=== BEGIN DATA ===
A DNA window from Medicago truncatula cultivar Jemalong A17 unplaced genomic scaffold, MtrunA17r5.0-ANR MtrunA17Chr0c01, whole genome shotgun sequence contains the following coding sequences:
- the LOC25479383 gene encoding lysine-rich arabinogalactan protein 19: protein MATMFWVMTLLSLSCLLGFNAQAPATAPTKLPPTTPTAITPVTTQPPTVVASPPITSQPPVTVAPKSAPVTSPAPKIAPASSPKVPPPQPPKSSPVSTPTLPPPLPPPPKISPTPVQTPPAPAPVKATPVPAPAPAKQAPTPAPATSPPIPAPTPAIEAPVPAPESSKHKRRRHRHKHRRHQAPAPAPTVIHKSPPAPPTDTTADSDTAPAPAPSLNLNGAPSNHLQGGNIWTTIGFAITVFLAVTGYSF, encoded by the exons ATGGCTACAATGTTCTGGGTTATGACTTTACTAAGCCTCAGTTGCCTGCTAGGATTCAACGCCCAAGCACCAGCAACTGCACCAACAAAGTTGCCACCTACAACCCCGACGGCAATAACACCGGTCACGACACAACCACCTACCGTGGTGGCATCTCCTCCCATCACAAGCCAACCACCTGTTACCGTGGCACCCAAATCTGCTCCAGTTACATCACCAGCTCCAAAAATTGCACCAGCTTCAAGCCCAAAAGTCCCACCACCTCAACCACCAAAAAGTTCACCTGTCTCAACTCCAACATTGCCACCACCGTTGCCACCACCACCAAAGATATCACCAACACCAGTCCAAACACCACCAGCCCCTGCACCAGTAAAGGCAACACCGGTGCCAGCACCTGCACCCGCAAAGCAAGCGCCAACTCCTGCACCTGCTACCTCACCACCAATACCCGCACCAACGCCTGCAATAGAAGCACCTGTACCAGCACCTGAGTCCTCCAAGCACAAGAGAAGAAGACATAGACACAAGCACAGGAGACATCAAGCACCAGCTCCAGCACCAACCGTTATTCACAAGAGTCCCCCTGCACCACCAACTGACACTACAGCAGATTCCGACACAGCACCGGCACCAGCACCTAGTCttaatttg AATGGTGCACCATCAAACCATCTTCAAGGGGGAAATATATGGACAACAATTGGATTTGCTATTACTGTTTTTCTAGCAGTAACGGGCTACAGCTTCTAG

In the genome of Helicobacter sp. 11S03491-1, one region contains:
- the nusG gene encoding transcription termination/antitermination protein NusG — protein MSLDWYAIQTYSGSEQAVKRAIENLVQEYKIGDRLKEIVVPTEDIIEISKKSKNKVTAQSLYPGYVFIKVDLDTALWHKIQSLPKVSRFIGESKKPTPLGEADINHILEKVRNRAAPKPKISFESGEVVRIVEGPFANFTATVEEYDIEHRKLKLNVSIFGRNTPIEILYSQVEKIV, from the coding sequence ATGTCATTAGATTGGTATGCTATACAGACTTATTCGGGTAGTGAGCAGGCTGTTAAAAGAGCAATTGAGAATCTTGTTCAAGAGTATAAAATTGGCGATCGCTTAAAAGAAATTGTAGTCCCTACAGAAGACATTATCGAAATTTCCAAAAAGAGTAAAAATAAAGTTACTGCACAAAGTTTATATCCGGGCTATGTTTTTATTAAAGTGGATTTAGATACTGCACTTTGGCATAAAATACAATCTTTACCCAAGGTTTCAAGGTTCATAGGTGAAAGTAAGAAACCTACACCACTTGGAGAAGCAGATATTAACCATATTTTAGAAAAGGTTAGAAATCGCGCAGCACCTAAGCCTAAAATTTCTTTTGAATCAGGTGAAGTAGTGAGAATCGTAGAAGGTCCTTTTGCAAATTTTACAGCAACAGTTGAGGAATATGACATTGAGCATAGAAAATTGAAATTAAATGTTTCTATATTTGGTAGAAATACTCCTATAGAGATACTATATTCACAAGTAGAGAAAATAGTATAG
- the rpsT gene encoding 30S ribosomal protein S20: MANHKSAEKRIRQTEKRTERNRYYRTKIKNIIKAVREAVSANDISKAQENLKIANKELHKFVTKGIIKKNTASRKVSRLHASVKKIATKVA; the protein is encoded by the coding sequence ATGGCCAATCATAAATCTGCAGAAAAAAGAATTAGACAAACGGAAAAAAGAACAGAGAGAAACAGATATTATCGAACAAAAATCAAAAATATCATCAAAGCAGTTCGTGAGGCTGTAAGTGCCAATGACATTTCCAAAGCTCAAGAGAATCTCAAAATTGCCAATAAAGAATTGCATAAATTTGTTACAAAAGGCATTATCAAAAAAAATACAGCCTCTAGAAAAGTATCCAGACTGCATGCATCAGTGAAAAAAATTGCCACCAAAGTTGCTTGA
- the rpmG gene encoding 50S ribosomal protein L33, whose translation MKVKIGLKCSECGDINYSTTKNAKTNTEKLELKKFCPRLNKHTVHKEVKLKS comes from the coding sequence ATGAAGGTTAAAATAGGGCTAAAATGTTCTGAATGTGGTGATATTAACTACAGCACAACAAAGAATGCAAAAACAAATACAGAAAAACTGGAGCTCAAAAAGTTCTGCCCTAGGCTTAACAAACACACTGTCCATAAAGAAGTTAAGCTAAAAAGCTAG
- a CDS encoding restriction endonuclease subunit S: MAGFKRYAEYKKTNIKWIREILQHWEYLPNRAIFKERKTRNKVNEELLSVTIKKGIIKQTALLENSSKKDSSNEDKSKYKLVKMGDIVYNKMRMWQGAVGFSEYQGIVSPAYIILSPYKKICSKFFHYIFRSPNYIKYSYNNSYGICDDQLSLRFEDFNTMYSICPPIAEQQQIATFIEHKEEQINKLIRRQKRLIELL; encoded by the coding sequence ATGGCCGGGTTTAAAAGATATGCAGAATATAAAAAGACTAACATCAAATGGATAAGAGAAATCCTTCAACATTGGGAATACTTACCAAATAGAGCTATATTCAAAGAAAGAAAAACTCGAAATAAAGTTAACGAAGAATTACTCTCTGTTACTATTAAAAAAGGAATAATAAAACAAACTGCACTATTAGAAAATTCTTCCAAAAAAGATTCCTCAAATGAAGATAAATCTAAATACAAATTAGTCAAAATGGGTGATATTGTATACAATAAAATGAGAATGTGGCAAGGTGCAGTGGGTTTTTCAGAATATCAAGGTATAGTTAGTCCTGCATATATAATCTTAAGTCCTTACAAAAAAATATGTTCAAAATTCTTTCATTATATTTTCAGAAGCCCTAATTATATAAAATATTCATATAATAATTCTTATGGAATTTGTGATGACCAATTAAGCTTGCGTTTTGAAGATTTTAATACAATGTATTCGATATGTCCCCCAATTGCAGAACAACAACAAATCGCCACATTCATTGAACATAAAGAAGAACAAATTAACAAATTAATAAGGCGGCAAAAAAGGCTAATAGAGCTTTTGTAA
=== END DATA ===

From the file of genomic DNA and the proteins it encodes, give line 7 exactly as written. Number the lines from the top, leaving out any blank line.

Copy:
- a CDS encoding restriction endonuclease subunit S: MAGFKRYAEYKKTNIKWIREILQHWEYLPNRAIFKERKTRNKVNEELLSVTIKKGIIKQTALLENSSKKDSSNEDKSKYKLVKMGDIVYNKMRMWQGAVGFSEYQGIVSPAYIILSPYKKICSKFFHYIFRSPNYIKYSYNNSYGICDDQLSLRFEDFNTMYSICPPIAEQQQIATFIEHKEEQINKLIRRQKRLIELL; encoded by the coding sequence ATGGCCGGGTTTAAAAGATATGCAGAATATAAAAAGACTAACATCAAATGGATAAGAGAAATCCTTCAACATTGGGAATACTTACCAAATAGAGCTATATTCAAAGAAAGAAAAACTCGAAATAAAGTTAACGAAGAATTACTCTCTGTTACTATTAAAAAAGGAATAATAAAACAAACTGCACTATTAGAAAATTCTTCCAAAAAAGATTCCTCAAATGAAGATAAATCTAAATACAAATTAGTCAAAATGGGTGATATTGTATACAATAAAATGAGAATGTGGCAAGGTGCAGTGGGTTTTTCAGAATATCAAGGTATAGTTAGTCCTGCATATATAATCTTAAGTCCTTACAAAAAAATATGTTCAAAATTCTTTCATTATATTTTCAGAAGCCCTAATTATATAAAATATTCATATAATAATTCTTATGGAATTTGTGATGACCAATTAAGCTTGCGTTTTGAAGATTTTAATACAATGTATTCGATATGTCCCCCAATTGCAGAACAACAACAAATCGCCACATTCATTGAACATAAAGAAGAACAAATTAACAAATTAATAAGGCGGCAAAAAAGGCTAATAGAGCTTTTGTAA